Ryerson Station State Park, PA  

TOPIC: Ryerson Station State Park

== 1 of 2 ==
Date: Tues, Jan 15 2008 6:58 pm
From: "Dale Luthringer"


On 6/13/07 I had the opportunity following a training session to measure
a few trees at Ryerson Station State Park. The park is located in the
extreme southwestern corner of Pennsylvania almost adjacent to the West
Virginia border. Its main feature is the 52acre Ronald J. Duke Lake,
named after one of its former park managers.


The park is largely 2nd, 3rd, 4th, etc. growth forest, but has a few
scattered old trees. I measured only three trees. The largest was an
old "wolf" white oak now growing in the woods which came in at 16.5ft
CBH x 81.1+ft high. Ancient tree, easily in the 200+ year class, could
very well be over 300 with the bark character, but with its being an old
field tree, I wasn't willing to give it any more than a definite 200

It was also a pleasure to measure my first osage orange. There was
actually a row of them in the woods to measure. the remnant of an old
pasture fence. One of the fattest ones in the woods went to 5ft CBH x
63.1+ft high. The largest was located on the edge of a field (not part
of a fence row) which went to 10.4ft CBH x 72.6ft avg spread x 65.7ft
high for 208.7AF Points. Eventhough it was only the second one I've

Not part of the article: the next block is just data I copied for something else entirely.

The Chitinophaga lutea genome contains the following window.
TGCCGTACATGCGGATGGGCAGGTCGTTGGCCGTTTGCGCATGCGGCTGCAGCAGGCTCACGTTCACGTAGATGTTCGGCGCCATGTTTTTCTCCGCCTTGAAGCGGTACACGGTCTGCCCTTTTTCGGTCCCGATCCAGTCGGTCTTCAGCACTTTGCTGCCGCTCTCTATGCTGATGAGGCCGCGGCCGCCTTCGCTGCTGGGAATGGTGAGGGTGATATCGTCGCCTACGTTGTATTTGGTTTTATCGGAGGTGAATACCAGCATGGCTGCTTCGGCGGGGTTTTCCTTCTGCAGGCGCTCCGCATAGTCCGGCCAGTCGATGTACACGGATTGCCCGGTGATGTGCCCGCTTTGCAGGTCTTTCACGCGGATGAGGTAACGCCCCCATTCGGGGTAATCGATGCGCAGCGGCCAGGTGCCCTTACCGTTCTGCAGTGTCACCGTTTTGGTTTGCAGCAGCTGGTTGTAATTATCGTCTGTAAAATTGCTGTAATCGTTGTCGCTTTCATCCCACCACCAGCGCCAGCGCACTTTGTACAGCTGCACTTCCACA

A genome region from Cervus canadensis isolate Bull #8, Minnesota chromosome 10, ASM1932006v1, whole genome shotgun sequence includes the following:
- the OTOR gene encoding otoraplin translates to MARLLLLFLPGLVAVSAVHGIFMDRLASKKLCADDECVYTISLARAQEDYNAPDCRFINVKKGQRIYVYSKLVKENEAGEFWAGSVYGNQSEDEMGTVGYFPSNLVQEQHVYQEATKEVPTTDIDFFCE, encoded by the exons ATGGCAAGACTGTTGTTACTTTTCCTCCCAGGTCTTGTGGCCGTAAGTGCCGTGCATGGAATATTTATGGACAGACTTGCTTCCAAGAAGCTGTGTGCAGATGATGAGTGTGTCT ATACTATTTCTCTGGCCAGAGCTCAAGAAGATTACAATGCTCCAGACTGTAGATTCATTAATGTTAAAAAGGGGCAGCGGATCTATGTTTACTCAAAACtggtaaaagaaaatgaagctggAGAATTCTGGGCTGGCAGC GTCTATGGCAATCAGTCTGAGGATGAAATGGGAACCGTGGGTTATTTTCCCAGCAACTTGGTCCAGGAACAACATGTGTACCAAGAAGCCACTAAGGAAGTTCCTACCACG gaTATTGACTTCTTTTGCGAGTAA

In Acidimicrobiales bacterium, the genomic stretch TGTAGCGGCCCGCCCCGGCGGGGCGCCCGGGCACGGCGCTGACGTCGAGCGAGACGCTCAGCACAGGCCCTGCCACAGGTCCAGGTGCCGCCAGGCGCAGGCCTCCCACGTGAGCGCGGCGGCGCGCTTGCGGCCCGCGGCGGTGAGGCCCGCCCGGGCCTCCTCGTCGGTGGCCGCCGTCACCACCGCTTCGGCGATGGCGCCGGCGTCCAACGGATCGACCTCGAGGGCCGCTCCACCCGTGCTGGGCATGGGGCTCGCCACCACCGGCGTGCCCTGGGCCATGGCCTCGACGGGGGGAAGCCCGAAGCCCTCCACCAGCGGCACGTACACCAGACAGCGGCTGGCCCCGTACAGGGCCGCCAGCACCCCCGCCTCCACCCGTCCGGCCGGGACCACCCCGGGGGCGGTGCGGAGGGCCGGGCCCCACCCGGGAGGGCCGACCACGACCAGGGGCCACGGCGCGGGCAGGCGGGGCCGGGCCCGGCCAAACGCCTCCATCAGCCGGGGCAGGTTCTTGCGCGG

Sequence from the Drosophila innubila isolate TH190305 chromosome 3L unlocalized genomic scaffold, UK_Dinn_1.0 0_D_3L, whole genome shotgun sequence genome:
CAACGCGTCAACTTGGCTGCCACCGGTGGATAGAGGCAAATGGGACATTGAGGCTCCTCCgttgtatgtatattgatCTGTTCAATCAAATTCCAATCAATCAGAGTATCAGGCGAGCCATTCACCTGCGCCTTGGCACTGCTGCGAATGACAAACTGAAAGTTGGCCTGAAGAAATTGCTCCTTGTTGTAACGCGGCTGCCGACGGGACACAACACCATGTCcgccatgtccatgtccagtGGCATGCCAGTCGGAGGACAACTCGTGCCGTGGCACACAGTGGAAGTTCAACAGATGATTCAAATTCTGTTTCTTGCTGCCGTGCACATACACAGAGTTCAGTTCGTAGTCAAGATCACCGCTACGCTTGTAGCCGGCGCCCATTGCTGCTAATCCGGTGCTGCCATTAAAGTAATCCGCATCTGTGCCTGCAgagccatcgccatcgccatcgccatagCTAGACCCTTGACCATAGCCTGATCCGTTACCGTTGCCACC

measured, I've never observed a larger one. I was hoping it might be a
contender for the state big tree list, but alas, Scott found a couple of
monsters from Mars approaching 18ft CBH and must have inadvertently
added them to his PA Big Tree List.


What a neat tree. Too bad there weren't any "monkey balls" to take home
with me.


== 2 of 2 ==
Date: Tues, Jan 15 2008 8:58 pm
From: James Parton


Down in my dad's home area in Abbeville County SC Osage Orange are
common. Some have a very " lumpy " fruit, however some are very smooth
and orange-like. Dad calls those " wild citrus ". Are there more than
one variety of Osage Orange or another kind of Wild Citrus? I
understand that the Osage Orange is not a citrus at all but is in the
mulberry family. Are there a true wild citrus in the US?

James Parton.